By EMILY JASHINSKY | Nov. 19, 2015
After four years and hundreds of thousands of dollars in tuition, I graduated in the spring of 2015 with a degree in political science. Thankfully, I am debt-free and employed in a relevant field of work. However, a recent survey of University of Wisconsin-Madison liberal arts graduates shows that is not the case for more than one-third of them.
According to an Oct. 7 article in the Milwaukee Journal Sentinel, “65% of recent graduates who are working full time have jobs requiring a bachelor’s degree.” Read another way, that means over a third of recent graduates of the College of Letters and Sciences (the liberal arts school) at Wisconsin’s premier public university are not working in jobs that require their degrees.
Even by midcareer, nearly one in four UW liberal arts graduates were in jobs that did not require a degree.
Nearly 36% of graduates working full time responded that their degrees were not required for their positions, with nearly 10% admitting their degrees were “irrelevant.”
Of the 2012-’13 graduates who were not employed when the survey was conducted during the 2014-’15 academic year, 26.2% had not found a job since graduating, 5.1% were laid off and 20.5% quit a job to seek other employment.
Only 53% of liberal arts graduates who are working full time, if given the chance to “start over” at UW, would choose to pursue the same major.
So nearly half of UW-Madison liberal arts graduates regret spending four years and tens of thousands of dollars on their major?
It’s certainly understandable that college students would experiment with their fields of study, but that percentage should be a call to action by parents and administrators.
We need to know why nearly half of liberal arts graduates from our state’s top university regret the way they spent their money.
Could it be, perhaps, that their deep understanding of obscure feminist theories on post-modern French art is not useful in the real world? Are no companies hiring graduates who specialize in analyzing depictions of race and gender in Tarantino’s early work?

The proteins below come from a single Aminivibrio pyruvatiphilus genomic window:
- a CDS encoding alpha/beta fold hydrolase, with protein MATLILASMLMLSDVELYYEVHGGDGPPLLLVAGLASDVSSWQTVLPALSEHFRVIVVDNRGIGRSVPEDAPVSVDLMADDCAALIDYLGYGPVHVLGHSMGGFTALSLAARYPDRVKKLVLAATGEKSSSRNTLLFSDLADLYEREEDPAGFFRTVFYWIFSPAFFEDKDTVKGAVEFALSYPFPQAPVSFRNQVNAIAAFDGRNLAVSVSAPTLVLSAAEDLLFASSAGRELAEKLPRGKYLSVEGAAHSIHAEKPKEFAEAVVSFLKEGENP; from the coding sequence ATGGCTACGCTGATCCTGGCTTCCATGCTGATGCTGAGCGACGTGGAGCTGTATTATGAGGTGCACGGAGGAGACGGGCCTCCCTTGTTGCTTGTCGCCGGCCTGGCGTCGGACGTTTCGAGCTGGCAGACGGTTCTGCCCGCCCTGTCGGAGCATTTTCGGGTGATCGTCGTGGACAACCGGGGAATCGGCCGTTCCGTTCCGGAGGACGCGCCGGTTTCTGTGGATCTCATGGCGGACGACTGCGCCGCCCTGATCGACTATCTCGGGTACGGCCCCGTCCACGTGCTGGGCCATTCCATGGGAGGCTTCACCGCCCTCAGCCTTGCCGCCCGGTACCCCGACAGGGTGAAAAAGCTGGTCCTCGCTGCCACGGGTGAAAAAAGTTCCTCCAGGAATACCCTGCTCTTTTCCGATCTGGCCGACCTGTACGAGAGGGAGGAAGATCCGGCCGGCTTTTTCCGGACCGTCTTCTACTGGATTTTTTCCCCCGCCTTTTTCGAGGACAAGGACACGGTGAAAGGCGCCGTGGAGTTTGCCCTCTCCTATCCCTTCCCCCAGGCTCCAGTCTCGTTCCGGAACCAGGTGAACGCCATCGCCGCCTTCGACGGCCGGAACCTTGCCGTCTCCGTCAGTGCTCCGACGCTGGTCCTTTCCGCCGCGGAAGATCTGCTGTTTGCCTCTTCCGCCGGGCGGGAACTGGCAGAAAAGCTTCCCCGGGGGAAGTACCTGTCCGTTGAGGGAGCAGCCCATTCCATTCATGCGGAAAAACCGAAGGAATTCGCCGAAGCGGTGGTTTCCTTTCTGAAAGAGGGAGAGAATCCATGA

While there’s nothing wrong with students pursuing their passions, it appears many would have appreciated some advice early in their college years about whether their interests have any real-world utility.
After college, those two don’t always overlap.
“We need more welders and less philosophers,” declared Sen. Marco Rubio during the Nov. 10 Republican presidential debate at the Milwaukee Theatre.
Certainly, there’s no reason to expect many would-be philosophy majors will opt out of college to become welders. But maybe, if they knew how many graduates regret pursuing their liberal arts degrees, some would-be philosophy majors would choose engineering instead.
If they only knew, maybe some English, history, religion or communications majors would have skipped higher education altogether. Maybe, just maybe, more students and families would be spending money on degrees that translate into practical, real-world application.
So here’s some friendly advice from a recent graduate: Instead of majoring in communications, major in journalism. Instead of psychology, consider early childhood education or social work. If possible, graduate with a degree in a skill, not a broad subject.
Investing tens of thousands of dollars in a world-class education should bear fruit for more than 65% of graduates.
There are important lessons for incoming college students to be found in the UW survey. Nearly 36% of liberal arts graduates learned the hard way that their $50,000 investment bought them what turned out to be a useless degree. Incoming college students should heed the warnings from the experiences of that 36% and consider different choices.
Emily Jashinsky of Delafield graduated this year from George Washington University in Washington, D.C. She was an intern at the Wisconsin Policy Research Institute in 2014. This column reflects her personal opinion.